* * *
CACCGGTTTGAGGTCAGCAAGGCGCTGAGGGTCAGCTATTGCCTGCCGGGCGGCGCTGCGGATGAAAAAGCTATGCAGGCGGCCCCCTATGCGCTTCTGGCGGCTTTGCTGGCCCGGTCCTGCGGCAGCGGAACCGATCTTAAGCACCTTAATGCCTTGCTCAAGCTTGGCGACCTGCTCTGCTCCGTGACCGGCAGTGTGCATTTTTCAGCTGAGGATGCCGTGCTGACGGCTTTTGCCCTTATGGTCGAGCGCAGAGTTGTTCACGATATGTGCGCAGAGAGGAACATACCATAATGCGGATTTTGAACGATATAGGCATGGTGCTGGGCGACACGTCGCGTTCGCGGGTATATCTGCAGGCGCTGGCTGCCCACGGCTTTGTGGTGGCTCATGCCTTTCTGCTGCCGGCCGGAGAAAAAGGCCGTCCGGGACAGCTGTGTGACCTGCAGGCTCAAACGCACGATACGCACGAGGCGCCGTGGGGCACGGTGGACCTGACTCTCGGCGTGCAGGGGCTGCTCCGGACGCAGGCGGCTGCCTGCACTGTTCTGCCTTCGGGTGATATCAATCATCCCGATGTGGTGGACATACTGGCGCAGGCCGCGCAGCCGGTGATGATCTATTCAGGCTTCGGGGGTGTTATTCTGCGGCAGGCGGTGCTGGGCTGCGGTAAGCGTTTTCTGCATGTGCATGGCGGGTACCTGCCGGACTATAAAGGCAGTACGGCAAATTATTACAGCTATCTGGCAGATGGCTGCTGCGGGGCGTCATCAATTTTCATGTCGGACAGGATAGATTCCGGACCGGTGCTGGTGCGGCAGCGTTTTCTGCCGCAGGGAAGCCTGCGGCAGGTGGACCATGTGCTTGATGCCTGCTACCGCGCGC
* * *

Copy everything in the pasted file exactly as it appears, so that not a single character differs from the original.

CACCGGTTTGAGGTCAGCAAGGCGCTGAGGGTCAGCTATTGCCTGCCGGGCGGCGCTGCGGATGAAAAAGCTATGCAGGCGGCCCCCTATGCGCTTCTGGCGGCTTTGCTGGCCCGGTCCTGCGGCAGCGGAACCGATCTTAAGCACCTTAATGCCTTGCTCAAGCTTGGCGACCTGCTCTGCTCCGTGACCGGCAGTGTGCATTTTTCAGCTGAGGATGCCGTGCTGACGGCTTTTGCCCTTATGGTCGAGCGCAGAGTTGTTCACGATATGTGCGCAGAGAGGAACATACCATAATGCGGATTTTGAACGATATAGGCATGGTGCTGGGCGACACGTCGCGTTCGCGGGTATATCTGCAGGCGCTGGCTGCCCACGGCTTTGTGGTGGCTCATGCCTTTCTGCTGCCGGCCGGAGAAAAAGGCCGTCCGGGACAGCTGTGTGACCTGCAGGCTCAAACGCACGATACGCACGAGGCGCCGTGGGGCACGGTGGACCTGACTCTCGGCGTGCAGGGGCTGCTCCGGACGCAGGCGGCTGCCTGCACTGTTCTGCCTTCGGGTGATATCAATCATCCCGATGTGGTGGACATACTGGCGCAGGCCGCGCAGCCGGTGATGATCTATTCAGGCTTCGGGGGTGTTATTCTGCGGCAGGCGGTGCTGGGCTGCGGTAAGCGTTTTCTGCATGTGCATGGCGGGTACCTGCCGGACTATAAAGGCAGTACGGCAAATTATTACAGCTATCTGGCAGATGGCTGCTGCGGGGCGTCATCAATTTTCATGTCGGACAGGATAGATTCCGGACCGGTGCTGGTGCGGCAGCGTTTTCTGCCGCAGGGAAGCCTGCGGCAGGTGGACCATGTGCTTGATGCCTGCTACCGCGCGC